As noted Friday in a scathing column by John McCormack of The Weekly Standard (and bemoaned by my roommates and me for months), the real story may be Wyoming Republicans' woefully indirect means of choosing a presidential candidate.

As McCormack writes, "While Wyoming lacks the historical and geographical significance of Iowa and New Hampshire, what most diminishes its importance is its arcane system of electing delegates, a process that is much more liable to charges of being 'undemocratic' and 'unrepresentative' than the Iowa caucuses." [link]

Harsh words, but perhaps fitting for the state GOP's labyrinthine political setup.

Here's how it works:

In mid-December, Wyoming's Republicans met at the precinct level (very small areas; Meeteetsee, pop. 350, has at least 3 precincts) to elect precinct committee men and women. The importance of those elections is this: only precinct committee men and women were allowed to vote in Saturday's county conventions. In other words, not every Republican got to vote.

In my home of Park County, where a 2004 count found more than 11,000 registered Republicans [link], only 50 people had the privilege of casting a vote for a presidential candidate.

Statewide, only 1200 of the state's 160,000 or so registered Republicans (.75%) had the opportunity to vote for a delegate/candidate. [link1] [link2] Furthermore, of those 1200 committee men and women, only 300 or so were elected at the December precinct conventions. The overwhelming majority were elected in 2006 - before Wyoming chose to move up their selection date and "be a player" in the nominating process. [link] It also was before some contenders had announced their candidacy.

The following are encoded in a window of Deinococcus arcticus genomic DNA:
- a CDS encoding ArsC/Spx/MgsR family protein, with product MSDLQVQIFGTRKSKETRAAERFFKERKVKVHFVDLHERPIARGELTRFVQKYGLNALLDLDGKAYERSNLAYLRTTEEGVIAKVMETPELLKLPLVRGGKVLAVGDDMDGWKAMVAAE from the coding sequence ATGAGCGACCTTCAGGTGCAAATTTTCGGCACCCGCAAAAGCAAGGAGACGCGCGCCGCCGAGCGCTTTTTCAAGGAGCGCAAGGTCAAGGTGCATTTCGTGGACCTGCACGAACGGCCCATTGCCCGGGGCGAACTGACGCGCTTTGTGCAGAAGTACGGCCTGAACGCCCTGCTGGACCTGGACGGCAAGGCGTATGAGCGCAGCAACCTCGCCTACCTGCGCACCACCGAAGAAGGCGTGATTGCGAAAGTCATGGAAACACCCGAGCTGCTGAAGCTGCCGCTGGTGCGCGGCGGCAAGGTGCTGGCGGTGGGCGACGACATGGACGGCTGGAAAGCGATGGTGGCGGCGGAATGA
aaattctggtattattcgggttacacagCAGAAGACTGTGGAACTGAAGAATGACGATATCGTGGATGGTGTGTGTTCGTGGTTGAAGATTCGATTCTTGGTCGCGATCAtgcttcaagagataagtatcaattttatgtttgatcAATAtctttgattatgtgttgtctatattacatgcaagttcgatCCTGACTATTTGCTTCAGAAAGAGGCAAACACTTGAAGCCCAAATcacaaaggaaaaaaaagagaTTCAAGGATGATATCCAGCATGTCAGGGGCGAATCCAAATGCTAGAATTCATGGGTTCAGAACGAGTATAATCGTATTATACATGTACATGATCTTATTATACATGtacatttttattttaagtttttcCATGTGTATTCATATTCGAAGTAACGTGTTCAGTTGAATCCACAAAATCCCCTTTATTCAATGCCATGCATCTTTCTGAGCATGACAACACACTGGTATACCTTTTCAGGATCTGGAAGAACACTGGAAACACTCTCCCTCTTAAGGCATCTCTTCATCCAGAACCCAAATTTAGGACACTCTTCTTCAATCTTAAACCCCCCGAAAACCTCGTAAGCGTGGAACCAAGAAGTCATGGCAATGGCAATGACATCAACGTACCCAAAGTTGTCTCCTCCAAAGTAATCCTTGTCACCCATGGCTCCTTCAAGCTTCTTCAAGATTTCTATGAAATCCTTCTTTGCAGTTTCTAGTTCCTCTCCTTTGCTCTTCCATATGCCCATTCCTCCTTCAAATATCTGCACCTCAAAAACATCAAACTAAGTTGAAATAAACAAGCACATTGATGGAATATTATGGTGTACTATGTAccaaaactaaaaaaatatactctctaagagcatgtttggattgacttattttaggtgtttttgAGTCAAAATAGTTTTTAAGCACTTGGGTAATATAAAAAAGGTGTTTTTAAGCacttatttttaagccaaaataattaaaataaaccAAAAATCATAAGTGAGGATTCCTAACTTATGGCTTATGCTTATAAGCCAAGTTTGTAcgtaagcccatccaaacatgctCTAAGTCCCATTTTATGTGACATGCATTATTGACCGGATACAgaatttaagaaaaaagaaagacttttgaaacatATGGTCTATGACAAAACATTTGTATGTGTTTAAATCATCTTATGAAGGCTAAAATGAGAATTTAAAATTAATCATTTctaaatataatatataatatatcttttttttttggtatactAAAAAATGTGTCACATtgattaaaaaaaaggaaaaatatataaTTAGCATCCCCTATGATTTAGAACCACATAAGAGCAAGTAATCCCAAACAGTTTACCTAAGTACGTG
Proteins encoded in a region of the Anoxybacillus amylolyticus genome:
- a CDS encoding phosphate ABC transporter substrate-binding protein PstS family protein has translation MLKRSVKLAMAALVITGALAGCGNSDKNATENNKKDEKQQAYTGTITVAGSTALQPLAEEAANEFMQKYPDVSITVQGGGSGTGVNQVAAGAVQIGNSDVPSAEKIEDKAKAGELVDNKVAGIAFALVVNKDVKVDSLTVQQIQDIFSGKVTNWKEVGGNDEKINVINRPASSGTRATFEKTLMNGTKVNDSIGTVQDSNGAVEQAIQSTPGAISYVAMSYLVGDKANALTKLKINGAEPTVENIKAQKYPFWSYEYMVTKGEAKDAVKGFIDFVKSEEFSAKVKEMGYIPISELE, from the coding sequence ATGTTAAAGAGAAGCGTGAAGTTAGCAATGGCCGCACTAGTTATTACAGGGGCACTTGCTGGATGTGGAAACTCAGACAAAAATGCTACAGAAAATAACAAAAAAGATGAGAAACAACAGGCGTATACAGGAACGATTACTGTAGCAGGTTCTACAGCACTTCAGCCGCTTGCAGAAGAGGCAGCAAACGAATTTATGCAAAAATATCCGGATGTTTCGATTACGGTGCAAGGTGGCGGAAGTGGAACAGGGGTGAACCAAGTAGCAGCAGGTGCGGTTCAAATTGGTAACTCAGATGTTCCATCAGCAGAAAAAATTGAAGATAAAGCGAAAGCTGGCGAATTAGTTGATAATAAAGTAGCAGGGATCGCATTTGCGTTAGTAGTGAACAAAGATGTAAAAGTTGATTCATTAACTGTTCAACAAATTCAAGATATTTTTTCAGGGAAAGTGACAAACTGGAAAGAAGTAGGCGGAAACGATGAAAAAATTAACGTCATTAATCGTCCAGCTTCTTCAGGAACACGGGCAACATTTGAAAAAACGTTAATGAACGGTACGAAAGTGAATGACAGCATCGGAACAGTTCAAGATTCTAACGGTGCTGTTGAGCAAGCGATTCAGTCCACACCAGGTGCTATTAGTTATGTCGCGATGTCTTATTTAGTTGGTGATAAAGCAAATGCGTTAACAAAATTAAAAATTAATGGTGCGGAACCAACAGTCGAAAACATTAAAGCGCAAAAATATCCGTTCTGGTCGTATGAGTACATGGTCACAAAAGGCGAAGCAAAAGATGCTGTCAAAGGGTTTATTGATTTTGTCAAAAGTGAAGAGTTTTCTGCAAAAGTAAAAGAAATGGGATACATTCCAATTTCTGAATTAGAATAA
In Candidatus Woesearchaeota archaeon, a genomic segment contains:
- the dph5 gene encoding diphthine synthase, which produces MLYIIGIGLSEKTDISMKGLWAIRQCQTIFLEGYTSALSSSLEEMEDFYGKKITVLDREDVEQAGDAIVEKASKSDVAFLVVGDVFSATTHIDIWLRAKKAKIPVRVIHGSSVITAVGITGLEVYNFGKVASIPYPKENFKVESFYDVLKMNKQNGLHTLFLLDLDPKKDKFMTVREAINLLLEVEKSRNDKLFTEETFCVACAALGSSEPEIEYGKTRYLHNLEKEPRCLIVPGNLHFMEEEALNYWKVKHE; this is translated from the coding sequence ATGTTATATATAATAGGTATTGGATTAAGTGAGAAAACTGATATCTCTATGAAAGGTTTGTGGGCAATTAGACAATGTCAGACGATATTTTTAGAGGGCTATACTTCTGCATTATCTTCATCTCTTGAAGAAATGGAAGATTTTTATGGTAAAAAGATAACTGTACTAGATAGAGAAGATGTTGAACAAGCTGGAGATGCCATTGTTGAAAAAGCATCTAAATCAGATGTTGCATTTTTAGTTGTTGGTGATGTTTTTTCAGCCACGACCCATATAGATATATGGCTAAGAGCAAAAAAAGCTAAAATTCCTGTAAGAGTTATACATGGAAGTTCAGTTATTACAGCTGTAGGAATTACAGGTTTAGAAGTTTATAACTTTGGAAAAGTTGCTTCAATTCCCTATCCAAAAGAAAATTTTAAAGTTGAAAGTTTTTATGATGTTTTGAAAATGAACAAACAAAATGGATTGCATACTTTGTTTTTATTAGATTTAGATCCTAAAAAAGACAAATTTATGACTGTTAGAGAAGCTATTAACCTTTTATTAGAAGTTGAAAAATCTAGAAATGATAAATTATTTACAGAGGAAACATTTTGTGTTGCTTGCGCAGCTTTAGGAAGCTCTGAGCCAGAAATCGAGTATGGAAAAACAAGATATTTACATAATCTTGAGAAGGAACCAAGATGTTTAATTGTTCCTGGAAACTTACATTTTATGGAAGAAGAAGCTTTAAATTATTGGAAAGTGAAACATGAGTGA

On Saturday, the precincts' selected few met in each county and cast their ballots. But they didn't vote for presidential candidates like McCain, Romney, Huckabee, Paul, etc. Instead, these 1200 Republicans voted for local folks dedicated to support a specific candidate. The person who received the most votes would go on to the Republican National Convention (RNC) in September and cast a vote for their chosen candidate.

So rather than actually voting for Mitt Romney, Park County's Republicans voted for Marilyn Taylor, who had pledged to support the former Massachusetts governor at the RNC.

Park County's initial voting looked like this:

19 votes for Mitt Romney's delegate (Taylor)
10 votes for Duncan Hunter's delegate
8 votes for Fred Thompson's delegate
8 votes for Rudy Guiliani's delegate
5 votes for Ron Paul's delegate
Not represented by delegates: Mike Huckabee and John McCain